Histologically atypical forms of CHH are categorized when the pancreatic morphology does not fit into the F-CHH or D-CHH types and are a mosaic pattern of the two [ 73, 82]. The islets can either be enlarged or shrunken. Some cases have been cured with a lesionectomy whilst others also require medical management. However, to date only one patient has been described with a ABCC8 nonsense mutation (Q54X) causing this histological form of CHH [ 82]. Studies have shown that the heterogeneous expression of β-cells HK1 in the atypical CHH may be causing the abnormal insulin release [ 83, 84].

6 Clinical presentation of HH

HH usually manifests in infancy or early childhood, although some patients can present during adolescence or adulthood. Signs and symptoms of hypoglycemia are non-specific during the neonatal period (poor feeding, jitteriness, irritability), challenging its diagnosis. At later ages, symptoms can be easier to recognize and can be classified as adrenergic (hunger, pallor, tachycardia, tremor, diaphoresis) and neuroglycopenic (tiredness, blurred vision, confusion, coma and even death).
Risk factors for HH need to be looked for in the perinatal history. These include maternal intrapartum administration of hypoglycemic agents, stressful delivery, large/low birth weight, and neonatal polycythemia or jaundice, among others. Examination of the baby will search for macrosomia/leanness, careful phenotypic characterization to identify syndromes, features of cardiomyopathy (due to glycogen storage in HH), hepatomegaly present in metabolic conditions (also present in HH), and midline abnormalities (including genitalia) to exclude hypothalamic-pituitary deficits. Data in the family history could suggest a genetic inheritance, therefore anamnesis must enquire for consanguinity, cases of diabetes mellitus, hypoglycemia, seizures and unexplained deaths [ 85].

7 Diagnostic investigations of HH

Any child requiring intravenous glucose load greater than 8 mg/kg/min (normal requirement is 4-6 mg/kg/min) to avoid hypoglycemia, can essentially be labeled as HH [ 86]. The timing of hypoglycemic events with regard to meals will give insight into the intrinsic mechanism. HH typically manifests during brief periods of fasting, however certain types can be manifest soon after meal ingestion (protein induced HH) or hours after meal ingestion (postprandial HH). Should there be a clear link between physical activity and occurrence of hypoglycemia, then exercise induced HH should be excluded.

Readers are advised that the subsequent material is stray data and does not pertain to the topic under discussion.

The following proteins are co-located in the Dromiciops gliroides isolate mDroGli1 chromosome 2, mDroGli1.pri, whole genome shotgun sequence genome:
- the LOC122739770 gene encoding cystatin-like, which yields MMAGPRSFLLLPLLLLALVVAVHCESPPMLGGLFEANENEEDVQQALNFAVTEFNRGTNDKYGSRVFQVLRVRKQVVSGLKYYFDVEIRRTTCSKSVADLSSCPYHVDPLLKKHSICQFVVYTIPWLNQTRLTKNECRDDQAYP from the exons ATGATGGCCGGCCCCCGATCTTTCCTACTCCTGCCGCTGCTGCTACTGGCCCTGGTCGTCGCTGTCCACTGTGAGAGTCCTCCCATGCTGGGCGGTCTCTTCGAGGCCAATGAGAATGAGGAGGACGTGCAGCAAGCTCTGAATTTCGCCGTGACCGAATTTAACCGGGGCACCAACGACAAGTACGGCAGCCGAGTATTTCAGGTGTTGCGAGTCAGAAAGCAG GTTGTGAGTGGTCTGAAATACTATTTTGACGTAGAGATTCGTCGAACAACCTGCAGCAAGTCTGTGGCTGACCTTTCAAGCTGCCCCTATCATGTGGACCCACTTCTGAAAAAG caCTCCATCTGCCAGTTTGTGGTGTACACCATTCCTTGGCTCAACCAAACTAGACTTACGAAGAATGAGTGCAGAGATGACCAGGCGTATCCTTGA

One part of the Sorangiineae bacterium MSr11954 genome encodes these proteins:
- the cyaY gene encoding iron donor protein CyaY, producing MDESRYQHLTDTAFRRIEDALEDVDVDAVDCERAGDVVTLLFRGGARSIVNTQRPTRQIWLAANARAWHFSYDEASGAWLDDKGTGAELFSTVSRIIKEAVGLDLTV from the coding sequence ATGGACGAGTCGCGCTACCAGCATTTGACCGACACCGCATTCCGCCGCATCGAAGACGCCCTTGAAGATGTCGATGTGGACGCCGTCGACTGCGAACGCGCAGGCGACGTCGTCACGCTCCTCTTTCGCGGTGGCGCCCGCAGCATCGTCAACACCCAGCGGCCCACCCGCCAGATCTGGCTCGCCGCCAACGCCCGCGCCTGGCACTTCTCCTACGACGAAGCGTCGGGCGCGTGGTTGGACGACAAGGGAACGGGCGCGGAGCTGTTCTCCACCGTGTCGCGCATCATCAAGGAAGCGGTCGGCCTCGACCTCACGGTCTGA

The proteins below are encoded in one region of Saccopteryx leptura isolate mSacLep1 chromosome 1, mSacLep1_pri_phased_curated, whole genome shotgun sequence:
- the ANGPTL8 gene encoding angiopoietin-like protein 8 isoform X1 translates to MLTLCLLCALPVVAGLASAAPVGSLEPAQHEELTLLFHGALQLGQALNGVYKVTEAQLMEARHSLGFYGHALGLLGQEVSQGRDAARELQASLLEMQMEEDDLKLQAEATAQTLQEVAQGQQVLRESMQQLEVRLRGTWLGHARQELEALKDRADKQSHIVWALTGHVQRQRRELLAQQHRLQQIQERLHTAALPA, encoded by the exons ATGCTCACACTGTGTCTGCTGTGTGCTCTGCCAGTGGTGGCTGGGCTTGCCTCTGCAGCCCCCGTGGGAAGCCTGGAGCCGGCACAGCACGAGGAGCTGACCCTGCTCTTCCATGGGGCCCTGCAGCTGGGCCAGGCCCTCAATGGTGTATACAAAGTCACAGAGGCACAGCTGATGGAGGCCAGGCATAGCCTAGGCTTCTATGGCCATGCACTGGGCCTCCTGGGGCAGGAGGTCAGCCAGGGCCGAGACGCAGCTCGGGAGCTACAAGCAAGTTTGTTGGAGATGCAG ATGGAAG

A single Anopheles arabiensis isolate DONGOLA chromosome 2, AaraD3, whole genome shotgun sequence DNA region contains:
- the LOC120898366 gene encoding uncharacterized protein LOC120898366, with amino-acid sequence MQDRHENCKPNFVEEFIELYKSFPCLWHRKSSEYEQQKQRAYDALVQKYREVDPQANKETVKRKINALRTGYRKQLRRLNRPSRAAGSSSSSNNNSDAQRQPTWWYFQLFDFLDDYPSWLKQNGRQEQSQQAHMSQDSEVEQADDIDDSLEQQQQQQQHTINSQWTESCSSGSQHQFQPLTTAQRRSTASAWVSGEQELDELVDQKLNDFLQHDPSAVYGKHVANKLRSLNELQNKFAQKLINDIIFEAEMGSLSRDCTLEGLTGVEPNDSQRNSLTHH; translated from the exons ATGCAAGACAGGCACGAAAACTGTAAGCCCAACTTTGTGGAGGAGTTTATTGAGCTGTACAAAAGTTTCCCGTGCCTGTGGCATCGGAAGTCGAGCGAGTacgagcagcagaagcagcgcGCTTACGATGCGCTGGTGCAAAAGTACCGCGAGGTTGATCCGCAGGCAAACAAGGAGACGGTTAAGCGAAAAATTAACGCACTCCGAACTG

7.1 Biochemistry

Biochemical interpretation will only be possible if the critical sample is taken adequately at the time of hypoglycemia (≤3.0 mmol/l), ideally in a controlled fasting setting. HH will demonstrate detectable C-peptide or insulin in the face of hypoglycemia, with simultaneously low/undetectable alternative substrates (ketones and fatty acids) [ 86, 87]. Of note, the concentration of insulin does not parallel the degree of severity of the condition [ 88, 89]. Table 3 defines the diagnostic criteria for HH. If a particular mechanism is suspected to trigger HH (exercise, protein, carbohydrate etc) specific stimulation tests will be carried out:
Table 3
Diagnostic criteria for HH - The cut-off values for each analyte to aid in the diagnosis of HH. IGFBP-1: Insulin growth factor binding protein-1. HI/HA: Hyperinsulinemic hypoglycemia hyperammonemia syndrome. HADH: short chain L-3-hydroxyacil-CoA dehydrogenase. Im: intramuscular. Iv: intravenous. Sc: subcutaneous *[ 90, 200, 203] ¥
Serum analyte
Result in patients with HH
Blood glucose < 3.0 mmol/l (54 mg/dl) and:
  Insulin
Detectable
  C-peptide
Detectable (≥0.5 ng/mL ¥)
  Free fatty acids
Low or suppressed (<1.5 mmol/l* or < 1.7 mmol/l ¥)
  Ketone bodies
Low or suppressed (3-β-hydroxybutyrate <2 mmol/l* or < 1.8 mmol/l ¥)
  IGFBP-1
Low (≤110 ng/mL ¥) as insulin negatively regulates IGFBP-1 expression
  Ammonia
Normal. Can be raised in HI/HA syndrome
  Hydroxybutyrylcarnitine
Normal. Raised in HH due to HADH mutation
  Cortisol, Growth hormone
Raised. Generally Cortisol >20 μg/dL [500 nmol/L]; growth hormone >7 ng/mL - younger children might have poor counter-regulatory response
  Amino acids and urine organic acids
Normal. Leucine, isoleucine and valine may be suppressed in HH
  Proinsulin
>20 pmol/l
Additional information when diagnosis of HH uncertain:
  Glucose infusion rate
>8 mg/kg/min to achieve euglycemia
  Im or iv glucagon administration or
sc octreotide administration
>1.5 mmol/L or 27 mg/dl (Positive glycemic response)

7.1.1 Protein load test

In this test leucine or a combination of aminoacids is administered enterally. Evidence of raised insulin concentrations at the time of hypoglycemia will confirm the clinical suspicion of protein sensitive HH [ 29].

7.1.2 Oral glucose tolerance test / mixed meal test

Enteral administration of a mixed meal or oral glucose load followed by hypoglycemia with a detectable insulin within 2–5 h, indicates incretin mediation leading to postprandial HH. In adults the prefered test is the standardized hyperglucidic breakfast [ 91], which has not yet been standardized in children.